Reviewer’s gear: I am using an LG CX OLED 55” with the recent firmware update. The 4K player is a PlayStation 5, which has HDR. I was able to view DV on my Apple TV 4K via the digital code. The audio was a Sony Soundbar 5.1

Encoding: HEVC / H.265

Resolution: 4K (2160p)

Aspect Ratio: 2.39:1

Layers: BD-100

Clarity/Detail: This is the first WB 4K title this year that did not knock it out of the park. It might be the way it was shot, but there are too many washed-out scenes. It’s 4K resolution, so it’s still good, but I’m surprised the textures of Outrealm or a snow-bound forest set in feudal Japan isn’t sharper.

Depth: Good, not great. Just not as was well balanced throughout compared to WB’s own recent Godzilla Versus Kong. Moments on ice or a hot desert sun deliver plenty of the desired range, but other scenes like inside a small apartment or warehouse are dull.

Black Levels: The disc is strong, with blacks are deep. But the Dolby Vision digital on my Apple TV 4K has some crushing.

Color Reproduction: This is not a very colorful film which is weird considering the source material, but the occasional flourishes of blood reds, electric blues, and the golden oranges of dragon impress when the filmmaker’s intent allows it.

Flesh Tones:  Skin behaves naturally and is consistent throughout.

Noise/Artifacts: Clean.



Audio Format(s): English: Dolby Atmos, English: Dolby TrueHD 7.1 (48kHz, 24-bit), Italian: Dolby Atmos, Italian: Dolby TrueHD 7.1, English: Dolby Digital 5.1 (640 kbps), French: Dolby Digital 5.1 (640 kbps), Spanish: Dolby Digital 5.1 (640 kbps)

Subtitles: English SDH, French, Italian, Spanish, Danish, Finnish, Korean, Mandarin (Simplified), Mandarin (Traditional), Norwegian, Swedish

Dynamics: From the low hums of an underground cavern to the powerful electrical bursts of Raiden, the balance is spot on.

Low-Frequency Extension: Small stuff like a muffled explosion delivers.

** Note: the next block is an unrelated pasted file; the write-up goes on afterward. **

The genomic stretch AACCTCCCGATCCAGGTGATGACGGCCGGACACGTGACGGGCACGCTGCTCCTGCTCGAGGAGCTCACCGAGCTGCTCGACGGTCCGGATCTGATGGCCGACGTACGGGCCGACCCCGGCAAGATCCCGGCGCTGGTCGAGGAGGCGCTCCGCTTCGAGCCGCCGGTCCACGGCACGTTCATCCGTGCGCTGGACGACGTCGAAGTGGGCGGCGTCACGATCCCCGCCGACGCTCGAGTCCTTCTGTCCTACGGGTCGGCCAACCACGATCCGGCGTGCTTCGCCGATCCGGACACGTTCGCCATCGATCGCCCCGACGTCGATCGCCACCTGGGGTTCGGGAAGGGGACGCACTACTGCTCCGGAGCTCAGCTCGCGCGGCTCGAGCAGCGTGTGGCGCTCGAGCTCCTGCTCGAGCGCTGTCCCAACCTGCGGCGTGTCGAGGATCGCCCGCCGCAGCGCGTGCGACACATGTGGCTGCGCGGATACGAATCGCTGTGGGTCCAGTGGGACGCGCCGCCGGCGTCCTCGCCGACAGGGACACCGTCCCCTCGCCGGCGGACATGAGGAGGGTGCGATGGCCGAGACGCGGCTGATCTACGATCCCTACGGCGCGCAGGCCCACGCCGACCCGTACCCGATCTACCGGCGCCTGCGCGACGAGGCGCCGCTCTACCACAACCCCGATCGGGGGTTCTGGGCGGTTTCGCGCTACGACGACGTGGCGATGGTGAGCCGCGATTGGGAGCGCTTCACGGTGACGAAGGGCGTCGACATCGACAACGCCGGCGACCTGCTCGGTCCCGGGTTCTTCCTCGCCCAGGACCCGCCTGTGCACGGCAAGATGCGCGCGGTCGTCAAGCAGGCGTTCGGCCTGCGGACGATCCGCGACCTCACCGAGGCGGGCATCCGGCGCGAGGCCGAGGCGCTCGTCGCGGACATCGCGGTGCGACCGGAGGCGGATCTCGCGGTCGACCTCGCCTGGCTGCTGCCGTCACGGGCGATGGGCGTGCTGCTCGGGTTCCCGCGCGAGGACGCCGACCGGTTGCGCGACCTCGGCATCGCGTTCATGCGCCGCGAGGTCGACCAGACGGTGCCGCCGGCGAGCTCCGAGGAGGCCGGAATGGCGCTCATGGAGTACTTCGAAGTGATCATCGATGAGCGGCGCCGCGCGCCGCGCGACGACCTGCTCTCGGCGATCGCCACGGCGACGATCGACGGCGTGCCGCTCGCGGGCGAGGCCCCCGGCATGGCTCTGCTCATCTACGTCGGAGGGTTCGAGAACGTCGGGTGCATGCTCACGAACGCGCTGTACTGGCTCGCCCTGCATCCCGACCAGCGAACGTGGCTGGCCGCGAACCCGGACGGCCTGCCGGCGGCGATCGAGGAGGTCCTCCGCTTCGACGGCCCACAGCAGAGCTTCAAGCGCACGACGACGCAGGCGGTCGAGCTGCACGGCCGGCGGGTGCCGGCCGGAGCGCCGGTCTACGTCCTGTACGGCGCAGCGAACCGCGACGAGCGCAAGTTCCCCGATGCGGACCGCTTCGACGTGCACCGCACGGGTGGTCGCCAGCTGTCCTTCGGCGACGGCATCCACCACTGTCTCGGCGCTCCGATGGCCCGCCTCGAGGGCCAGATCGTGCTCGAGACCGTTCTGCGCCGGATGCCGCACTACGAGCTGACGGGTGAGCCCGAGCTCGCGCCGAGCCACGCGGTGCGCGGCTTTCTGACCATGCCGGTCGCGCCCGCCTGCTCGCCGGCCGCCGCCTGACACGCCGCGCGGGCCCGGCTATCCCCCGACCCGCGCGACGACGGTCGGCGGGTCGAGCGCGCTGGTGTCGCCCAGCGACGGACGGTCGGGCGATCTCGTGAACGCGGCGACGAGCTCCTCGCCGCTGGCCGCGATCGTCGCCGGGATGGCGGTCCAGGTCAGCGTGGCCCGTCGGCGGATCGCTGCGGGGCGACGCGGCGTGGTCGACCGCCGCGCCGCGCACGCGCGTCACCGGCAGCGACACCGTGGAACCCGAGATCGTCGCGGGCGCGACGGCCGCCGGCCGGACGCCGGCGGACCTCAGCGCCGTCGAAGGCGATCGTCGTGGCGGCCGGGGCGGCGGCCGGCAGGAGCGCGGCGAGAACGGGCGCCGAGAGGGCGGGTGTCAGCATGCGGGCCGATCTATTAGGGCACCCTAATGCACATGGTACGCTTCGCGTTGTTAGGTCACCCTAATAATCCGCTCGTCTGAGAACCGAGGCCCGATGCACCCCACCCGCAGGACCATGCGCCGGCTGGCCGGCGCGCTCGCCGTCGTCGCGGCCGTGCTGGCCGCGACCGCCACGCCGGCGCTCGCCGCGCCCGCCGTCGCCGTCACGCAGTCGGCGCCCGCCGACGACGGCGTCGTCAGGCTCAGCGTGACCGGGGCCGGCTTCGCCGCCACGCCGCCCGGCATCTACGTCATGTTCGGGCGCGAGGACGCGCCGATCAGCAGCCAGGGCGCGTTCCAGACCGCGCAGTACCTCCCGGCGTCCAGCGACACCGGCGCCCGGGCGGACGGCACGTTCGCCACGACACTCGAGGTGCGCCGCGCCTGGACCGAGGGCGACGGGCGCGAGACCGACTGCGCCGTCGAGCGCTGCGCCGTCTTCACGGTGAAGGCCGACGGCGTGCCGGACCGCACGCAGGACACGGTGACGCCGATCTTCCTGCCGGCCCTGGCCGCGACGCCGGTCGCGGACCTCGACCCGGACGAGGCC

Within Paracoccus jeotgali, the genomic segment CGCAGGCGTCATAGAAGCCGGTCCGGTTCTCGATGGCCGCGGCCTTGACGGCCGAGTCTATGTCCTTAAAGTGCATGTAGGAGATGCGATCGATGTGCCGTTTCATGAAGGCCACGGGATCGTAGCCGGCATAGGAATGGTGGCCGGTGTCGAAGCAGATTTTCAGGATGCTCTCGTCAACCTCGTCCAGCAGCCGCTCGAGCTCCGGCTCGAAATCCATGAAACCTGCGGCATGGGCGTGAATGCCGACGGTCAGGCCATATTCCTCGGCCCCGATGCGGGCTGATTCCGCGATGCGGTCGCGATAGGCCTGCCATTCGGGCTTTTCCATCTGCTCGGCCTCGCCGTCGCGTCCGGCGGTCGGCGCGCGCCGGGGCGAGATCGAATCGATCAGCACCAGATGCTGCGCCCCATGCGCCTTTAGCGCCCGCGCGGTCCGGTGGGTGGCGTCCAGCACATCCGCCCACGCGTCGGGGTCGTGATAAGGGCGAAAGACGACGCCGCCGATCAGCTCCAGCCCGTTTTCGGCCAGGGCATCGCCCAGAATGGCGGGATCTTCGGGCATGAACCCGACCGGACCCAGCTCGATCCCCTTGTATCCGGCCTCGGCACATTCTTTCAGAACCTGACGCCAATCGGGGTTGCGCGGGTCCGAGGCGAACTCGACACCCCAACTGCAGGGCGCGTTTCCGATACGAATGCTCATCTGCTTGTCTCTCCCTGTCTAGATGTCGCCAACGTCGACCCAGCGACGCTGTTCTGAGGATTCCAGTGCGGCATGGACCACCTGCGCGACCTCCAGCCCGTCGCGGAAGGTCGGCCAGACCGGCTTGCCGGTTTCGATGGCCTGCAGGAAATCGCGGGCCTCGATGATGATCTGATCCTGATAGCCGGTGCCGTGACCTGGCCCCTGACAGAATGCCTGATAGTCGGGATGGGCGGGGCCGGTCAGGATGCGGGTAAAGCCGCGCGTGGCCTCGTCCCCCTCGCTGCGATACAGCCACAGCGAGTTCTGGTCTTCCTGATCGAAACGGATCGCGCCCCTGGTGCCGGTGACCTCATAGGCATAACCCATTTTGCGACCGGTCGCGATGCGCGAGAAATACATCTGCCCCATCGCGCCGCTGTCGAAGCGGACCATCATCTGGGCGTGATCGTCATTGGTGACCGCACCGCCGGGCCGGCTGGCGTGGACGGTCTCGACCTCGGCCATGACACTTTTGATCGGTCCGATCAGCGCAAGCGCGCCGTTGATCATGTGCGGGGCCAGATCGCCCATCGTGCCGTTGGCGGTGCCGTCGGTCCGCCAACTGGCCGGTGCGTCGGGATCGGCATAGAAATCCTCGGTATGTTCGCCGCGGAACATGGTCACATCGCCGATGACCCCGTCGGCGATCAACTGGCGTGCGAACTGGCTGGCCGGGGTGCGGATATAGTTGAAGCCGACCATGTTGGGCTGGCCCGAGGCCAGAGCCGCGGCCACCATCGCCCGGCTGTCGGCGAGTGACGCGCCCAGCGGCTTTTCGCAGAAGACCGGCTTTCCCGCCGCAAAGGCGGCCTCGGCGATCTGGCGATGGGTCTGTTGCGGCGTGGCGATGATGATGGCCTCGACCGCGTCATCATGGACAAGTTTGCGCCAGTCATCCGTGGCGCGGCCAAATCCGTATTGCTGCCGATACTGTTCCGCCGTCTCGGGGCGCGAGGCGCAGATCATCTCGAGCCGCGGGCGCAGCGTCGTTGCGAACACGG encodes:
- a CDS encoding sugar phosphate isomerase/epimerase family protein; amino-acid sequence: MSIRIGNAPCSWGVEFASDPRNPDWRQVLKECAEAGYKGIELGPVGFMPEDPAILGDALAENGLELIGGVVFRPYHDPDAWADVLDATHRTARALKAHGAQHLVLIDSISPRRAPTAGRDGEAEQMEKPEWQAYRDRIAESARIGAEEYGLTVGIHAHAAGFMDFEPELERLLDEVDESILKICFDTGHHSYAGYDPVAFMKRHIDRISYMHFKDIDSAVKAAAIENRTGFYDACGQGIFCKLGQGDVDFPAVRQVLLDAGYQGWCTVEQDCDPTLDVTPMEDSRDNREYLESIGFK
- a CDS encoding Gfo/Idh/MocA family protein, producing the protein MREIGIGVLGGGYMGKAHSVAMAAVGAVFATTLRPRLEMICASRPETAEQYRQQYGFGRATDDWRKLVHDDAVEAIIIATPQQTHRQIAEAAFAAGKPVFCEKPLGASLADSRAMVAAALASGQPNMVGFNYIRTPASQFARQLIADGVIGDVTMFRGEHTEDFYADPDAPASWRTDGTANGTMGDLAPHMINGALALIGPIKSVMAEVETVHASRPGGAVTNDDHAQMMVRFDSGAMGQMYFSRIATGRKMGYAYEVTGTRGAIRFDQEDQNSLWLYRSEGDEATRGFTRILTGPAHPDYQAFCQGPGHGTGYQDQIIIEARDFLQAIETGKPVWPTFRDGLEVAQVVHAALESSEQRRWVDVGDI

Surround Sound Presentation: Excellent with my Sony soundbar.

Height: Atmos is the king of spatial audio, and the literal heights of an uppercut are perfect in execution.

Dialogue Reproduction: The disc is immaculate with dialogue, although, with the digital version, I tend to switch to “reduce loud sounds” during high-end carnage, so the dialogue is easier to understand.

Surround Sound Presentation:  Using my spacial AirPods Max headphones, I heard in front, behind, above, and below, which is what you want in those close quarter deathmatches.


Mortal Kombat comes in a standard plastic case with a cardboard slipcover. A 4K digital code is included. The extras are on the Blu or included with the digital version.

  • Deleted Scenes (HD) 
    • Reel 3 – Scene 33, Extended Cole Nightmare and Longer Kano Plane Story (1:01)
    • Reel 3 – Scene 35, Sea of Spikes (1:54)
    • Reel 4 – Scene 55A, Kung Lao and Liu Kang Meet with Raiden in Chinese Garden (0:43)
    • Reel 5 – Scene 75, Sub-Zero Confronts Shang Tsung (0:33)
  • From Game to Screen: The Making of MORTAL KOMBAT (HD, 21:30)
  • Fight Koreography (HD, 9:04)
  • Mortal Kombat: Fan Favorite Characters (HD, 17:08 total) – Make your character selection! The only feature missing is a randomizer option. Characters unlocked: Cole Young, Sonya Blade, Kano, Sub-Zero, Jax, Raiden, Scorpion, Shang Tsung, Liu Kang, Kung Lao, and Mileena.
  • Into the Krypt: Easter eggs of MORTAL KOMBAT (HD, 4:11)
  • Anatomy of a Scene KOMBAT (HD, 12:22)
    • Hanzo Hasashi vs. Bi-Han (1:53)
    • MMA Fight: Cole vs. Ramirez (1:52)
    • Sonya vs. Kano (1:33)
    • Scorpion vs. Sub-Zero (2:18)
    • Reiko vs. Jax (1:15)
    • Kabal vs. Liu Kang (1:30)
    • Mileena vs. Cole (2:01)


If you’re a fan of the series or up for a turn your brain off martial arts extravaganza, Mortal Kombat might just be a fight you can’t refuse. I wish the film were less a tease for a sequel, but the cast is solid, and the action works. The fights can be fun even there’s too much cutting for my tastes. If you dug this new 2021 filmed version of the iconic videogame series, this package offers a ton of extras. Sound good? Then get over here and order a copy!